[23:02] And I'm not yet what I want to be. It means that there's room for growth and for change. And that's exactly what Jesus is conveying to us here. And that's exactly how it works for us as believers. We love Jesus and because we love him, we keep his commandments. But we mustn't focus on the fact that sometimes we fail to do that and use that as a reason to doubt our love for Jesus. We mustn't focus on this side of it. We need to focus on that part of it. The fact that we do love Jesus and because we love him, we will strive to keep his commandments. Yes, we will fail as we go along. But because we love him, we want to serve him. But the crucial point being highlighted in this passage is that we don't do that on our own. God, the Holy Spirit comes to help us with that. And Jesus describes that magnificently. In these verses, he speaks about the helper coming to assist us. And he especially in these verses speaks about the Holy Spirit teaching us. And so he speaks about the Spirit as the spirit of truth. Later on, he talks about the Holy Spirit teaching us and in particular for the disciples helping them to remember all that Jesus said. They then wrote it down in the documents of the rest of the New Testament from those we learn more and more through the ministry of the Holy Spirit. The rest of the New Testament speaks in other ways. It speaks of the Holy Spirit transforming us, speaks of the Holy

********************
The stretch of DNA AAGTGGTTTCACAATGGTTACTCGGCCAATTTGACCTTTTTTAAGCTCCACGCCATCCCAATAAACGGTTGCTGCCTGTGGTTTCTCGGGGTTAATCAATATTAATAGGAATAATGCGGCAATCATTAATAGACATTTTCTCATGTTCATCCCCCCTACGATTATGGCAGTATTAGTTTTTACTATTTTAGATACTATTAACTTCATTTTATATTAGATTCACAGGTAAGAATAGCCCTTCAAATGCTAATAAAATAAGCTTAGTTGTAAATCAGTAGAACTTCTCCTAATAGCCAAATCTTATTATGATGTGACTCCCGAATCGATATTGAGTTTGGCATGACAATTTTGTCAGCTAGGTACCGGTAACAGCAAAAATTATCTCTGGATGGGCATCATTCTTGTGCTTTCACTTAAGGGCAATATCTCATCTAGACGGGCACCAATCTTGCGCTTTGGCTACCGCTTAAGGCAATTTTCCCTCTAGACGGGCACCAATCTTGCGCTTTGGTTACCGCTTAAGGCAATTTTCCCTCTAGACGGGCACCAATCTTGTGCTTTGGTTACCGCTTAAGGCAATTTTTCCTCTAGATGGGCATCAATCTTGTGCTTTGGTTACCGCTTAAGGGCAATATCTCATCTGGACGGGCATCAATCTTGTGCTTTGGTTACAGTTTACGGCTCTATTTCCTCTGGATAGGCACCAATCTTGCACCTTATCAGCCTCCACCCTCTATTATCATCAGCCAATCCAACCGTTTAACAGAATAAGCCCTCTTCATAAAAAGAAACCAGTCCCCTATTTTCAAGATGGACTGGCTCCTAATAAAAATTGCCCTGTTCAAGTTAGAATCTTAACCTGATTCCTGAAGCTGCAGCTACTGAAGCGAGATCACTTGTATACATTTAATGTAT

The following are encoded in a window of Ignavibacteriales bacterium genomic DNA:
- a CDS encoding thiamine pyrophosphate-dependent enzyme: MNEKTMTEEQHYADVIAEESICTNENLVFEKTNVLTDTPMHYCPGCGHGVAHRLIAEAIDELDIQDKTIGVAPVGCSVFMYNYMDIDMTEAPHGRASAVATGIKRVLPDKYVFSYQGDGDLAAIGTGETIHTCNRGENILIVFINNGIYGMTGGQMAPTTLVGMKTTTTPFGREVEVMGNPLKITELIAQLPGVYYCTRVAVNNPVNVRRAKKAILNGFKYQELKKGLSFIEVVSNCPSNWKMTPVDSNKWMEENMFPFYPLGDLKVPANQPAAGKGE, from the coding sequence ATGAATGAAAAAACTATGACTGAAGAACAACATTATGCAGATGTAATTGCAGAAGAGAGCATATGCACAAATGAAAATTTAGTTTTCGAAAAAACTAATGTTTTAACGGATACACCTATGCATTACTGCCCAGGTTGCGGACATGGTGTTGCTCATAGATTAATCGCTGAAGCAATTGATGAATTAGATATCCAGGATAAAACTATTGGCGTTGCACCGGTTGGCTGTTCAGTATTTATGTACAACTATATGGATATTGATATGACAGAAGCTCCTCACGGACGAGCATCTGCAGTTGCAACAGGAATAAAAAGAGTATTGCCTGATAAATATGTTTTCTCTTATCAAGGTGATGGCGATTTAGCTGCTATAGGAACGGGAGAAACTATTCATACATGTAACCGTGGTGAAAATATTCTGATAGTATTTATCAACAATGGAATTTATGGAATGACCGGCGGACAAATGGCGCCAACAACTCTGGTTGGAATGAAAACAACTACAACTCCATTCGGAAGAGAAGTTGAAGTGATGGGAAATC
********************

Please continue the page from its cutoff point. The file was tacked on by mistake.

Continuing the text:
[24:40] Spirit empowering us, leading us and bearing fruit in our lives. All of this is to say is that a key part of the Holy Spirit's ministry is to influence us, to change us, to renew us and to shape us into what God wants us to be. And that's reminding us that God's goal in redemptive history is not just to bring us back to where we are meant to be.
[25:14] It's also to restore us to what we were made to be. And he does that through the influence of the Holy Spirit working in our lives. Now this raises two or three crucial points.
[25:31] I'm just going to mention them very, very briefly because as always my enemy, the clock, is winning and winning our weekly battle. I never went. I want you to think about three things. First of all, all of this challenges us to think about the influences in our lives.
[25:51] And I had a lot I wanted to say about that but I don't have time. I just want you to think about that. What influences you? What do you want influencing you? What goes in your ears every week? What goes through your eyes every week? How does that influence you?